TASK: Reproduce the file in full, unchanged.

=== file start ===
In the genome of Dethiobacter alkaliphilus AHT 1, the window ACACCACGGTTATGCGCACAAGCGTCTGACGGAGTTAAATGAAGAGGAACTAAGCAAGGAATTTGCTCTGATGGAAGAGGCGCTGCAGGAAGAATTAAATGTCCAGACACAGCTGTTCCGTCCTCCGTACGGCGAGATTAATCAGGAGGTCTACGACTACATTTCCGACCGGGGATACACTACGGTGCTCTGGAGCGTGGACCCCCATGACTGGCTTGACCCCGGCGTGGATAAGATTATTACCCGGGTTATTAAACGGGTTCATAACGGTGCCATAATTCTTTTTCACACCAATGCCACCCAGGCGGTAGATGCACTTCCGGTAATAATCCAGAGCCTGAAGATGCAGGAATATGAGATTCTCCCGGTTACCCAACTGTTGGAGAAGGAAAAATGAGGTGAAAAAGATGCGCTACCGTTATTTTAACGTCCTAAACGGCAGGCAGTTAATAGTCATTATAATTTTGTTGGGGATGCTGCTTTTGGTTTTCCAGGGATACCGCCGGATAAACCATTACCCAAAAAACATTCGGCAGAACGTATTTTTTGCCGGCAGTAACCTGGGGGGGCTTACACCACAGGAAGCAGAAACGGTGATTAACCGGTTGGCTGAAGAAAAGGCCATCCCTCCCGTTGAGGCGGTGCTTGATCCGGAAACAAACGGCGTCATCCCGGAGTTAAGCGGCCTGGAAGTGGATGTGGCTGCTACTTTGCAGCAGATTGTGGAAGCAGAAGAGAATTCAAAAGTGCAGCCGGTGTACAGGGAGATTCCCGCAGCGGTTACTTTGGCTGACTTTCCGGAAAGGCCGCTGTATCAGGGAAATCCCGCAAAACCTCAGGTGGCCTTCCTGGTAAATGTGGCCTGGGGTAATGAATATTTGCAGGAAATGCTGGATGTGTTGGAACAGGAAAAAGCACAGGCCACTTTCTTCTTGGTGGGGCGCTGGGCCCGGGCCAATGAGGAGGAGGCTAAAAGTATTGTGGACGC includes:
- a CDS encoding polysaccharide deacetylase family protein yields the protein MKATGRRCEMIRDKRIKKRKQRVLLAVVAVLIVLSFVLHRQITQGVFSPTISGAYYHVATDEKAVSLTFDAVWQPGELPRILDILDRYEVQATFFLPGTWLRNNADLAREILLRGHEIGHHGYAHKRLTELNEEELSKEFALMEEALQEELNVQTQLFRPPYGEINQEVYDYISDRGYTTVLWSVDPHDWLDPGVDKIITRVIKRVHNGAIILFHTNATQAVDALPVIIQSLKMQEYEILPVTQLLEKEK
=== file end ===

In the genome of Dethiobacter alkaliphilus AHT 1, the window ACACCACGGTTATGCGCACAAGCGTCTGACGGAGTTAAATGAAGAGGAACTAAGCAAGGAATTTGCTCTGATGGAAGAGGCGCTGCAGGAAGAATTAAATGTCCAGACACAGCTGTTCCGTCCTCCGTACGGCGAGATTAATCAGGAGGTCTACGACTACATTTCCGACCGGGGATACACTACGGTGCTCTGGAGCGTGGACCCCCATGACTGGCTTGACCCCGGCGTGGATAAGATTATTACCCGGGTTATTAAACGGGTTCATAACGGTGCCATAATTCTTTTTCACACCAATGCCACCCAGGCGGTAGATGCACTTCCGGTAATAATCCAGAGCCTGAAGATGCAGGAATATGAGATTCTCCCGGTTACCCAACTGTTGGAGAAGGAAAAATGAGGTGAAAAAGATGCGCTACCGTTATTTTAACGTCCTAAACGGCAGGCAGTTAATAGTCATTATAATTTTGTTGGGGATGCTGCTTTTGGTTTTCCAGGGATACCGCCGGATAAACCATTACCCAAAAAACATTCGGCAGAACGTATTTTTTGCCGGCAGTAACCTGGGGGGGCTTACACCACAGGAAGCAGAAACGGTGATTAACCGGTTGGCTGAAGAAAAGGCCATCCCTCCCGTTGAGGCGGTGCTTGATCCGGAAACAAACGGCGTCATCCCGGAGTTAAGCGGCCTGGAAGTGGATGTGGCTGCTACTTTGCAGCAGATTGTGGAAGCAGAAGAGAATTCAAAAGTGCAGCCGGTGTACAGGGAGATTCCCGCAGCGGTTACTTTGGCTGACTTTCCGGAAAGGCCGCTGTATCAGGGAAATCCCGCAAAACCTCAGGTGGCCTTCCTGGTAAATGTGGCCTGGGGTAATGAATATTTGCAGGAAATGCTGGATGTGTTGGAACAGGAAAAAGCACAGGCCACTTTCTTCTTGGTGGGGCGCTGGGCCCGGGCCAATGAGGAGGAGGCTAAAAGTATTGTGGACGC includes:
- a CDS encoding polysaccharide deacetylase family protein yields the protein MKATGRRCEMIRDKRIKKRKQRVLLAVVAVLIVLSFVLHRQITQGVFSPTISGAYYHVATDEKAVSLTFDAVWQPGELPRILDILDRYEVQATFFLPGTWLRNNADLAREILLRGHEIGHHGYAHKRLTELNEEELSKEFALMEEALQEELNVQTQLFRPPYGEINQEVYDYISDRGYTTVLWSVDPHDWLDPGVDKIITRVIKRVHNGAIILFHTNATQAVDALPVIIQSLKMQEYEILPVTQLLEKEK